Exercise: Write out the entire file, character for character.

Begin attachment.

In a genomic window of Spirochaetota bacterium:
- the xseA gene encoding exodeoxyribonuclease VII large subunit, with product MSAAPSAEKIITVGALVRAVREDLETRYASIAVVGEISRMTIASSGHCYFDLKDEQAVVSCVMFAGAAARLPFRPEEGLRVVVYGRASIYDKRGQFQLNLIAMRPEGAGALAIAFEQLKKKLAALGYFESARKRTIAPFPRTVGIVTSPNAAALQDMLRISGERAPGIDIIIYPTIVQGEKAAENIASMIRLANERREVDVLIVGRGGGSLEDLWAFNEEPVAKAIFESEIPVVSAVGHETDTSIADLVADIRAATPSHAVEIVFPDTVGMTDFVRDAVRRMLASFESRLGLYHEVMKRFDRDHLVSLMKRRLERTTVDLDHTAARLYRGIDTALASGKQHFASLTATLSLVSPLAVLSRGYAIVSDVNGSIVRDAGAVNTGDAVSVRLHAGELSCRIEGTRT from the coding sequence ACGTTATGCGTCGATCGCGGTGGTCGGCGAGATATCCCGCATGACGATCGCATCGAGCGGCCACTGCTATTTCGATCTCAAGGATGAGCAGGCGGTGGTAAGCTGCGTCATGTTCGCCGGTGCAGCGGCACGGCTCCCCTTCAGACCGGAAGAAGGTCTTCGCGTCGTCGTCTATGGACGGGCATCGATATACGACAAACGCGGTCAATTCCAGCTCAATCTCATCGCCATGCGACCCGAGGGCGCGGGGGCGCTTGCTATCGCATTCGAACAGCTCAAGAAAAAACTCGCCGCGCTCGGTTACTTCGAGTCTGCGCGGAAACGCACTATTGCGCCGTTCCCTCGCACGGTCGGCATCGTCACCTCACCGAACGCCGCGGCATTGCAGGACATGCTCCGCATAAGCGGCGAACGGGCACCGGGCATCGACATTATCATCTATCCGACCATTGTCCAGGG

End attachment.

In a genomic window of Spirochaetota bacterium:
- the xseA gene encoding exodeoxyribonuclease VII large subunit, with product MSAAPSAEKIITVGALVRAVREDLETRYASIAVVGEISRMTIASSGHCYFDLKDEQAVVSCVMFAGAAARLPFRPEEGLRVVVYGRASIYDKRGQFQLNLIAMRPEGAGALAIAFEQLKKKLAALGYFESARKRTIAPFPRTVGIVTSPNAAALQDMLRISGERAPGIDIIIYPTIVQGEKAAENIASMIRLANERREVDVLIVGRGGGSLEDLWAFNEEPVAKAIFESEIPVVSAVGHETDTSIADLVADIRAATPSHAVEIVFPDTVGMTDFVRDAVRRMLASFESRLGLYHEVMKRFDRDHLVSLMKRRLERTTVDLDHTAARLYRGIDTALASGKQHFASLTATLSLVSPLAVLSRGYAIVSDVNGSIVRDAGAVNTGDAVSVRLHAGELSCRIEGTRT from the coding sequence ACGTTATGCGTCGATCGCGGTGGTCGGCGAGATATCCCGCATGACGATCGCATCGAGCGGCCACTGCTATTTCGATCTCAAGGATGAGCAGGCGGTGGTAAGCTGCGTCATGTTCGCCGGTGCAGCGGCACGGCTCCCCTTCAGACCGGAAGAAGGTCTTCGCGTCGTCGTCTATGGACGGGCATCGATATACGACAAACGCGGTCAATTCCAGCTCAATCTCATCGCCATGCGACCCGAGGGCGCGGGGGCGCTTGCTATCGCATTCGAACAGCTCAAGAAAAAACTCGCCGCGCTCGGTTACTTCGAGTCTGCGCGGAAACGCACTATTGCGCCGTTCCCTCGCACGGTCGGCATCGTCACCTCACCGAACGCCGCGGCATTGCAGGACATGCTCCGCATAAGCGGCGAACGGGCACCGGGCATCGACATTATCATCTATCCGACCATTGTCCAGGG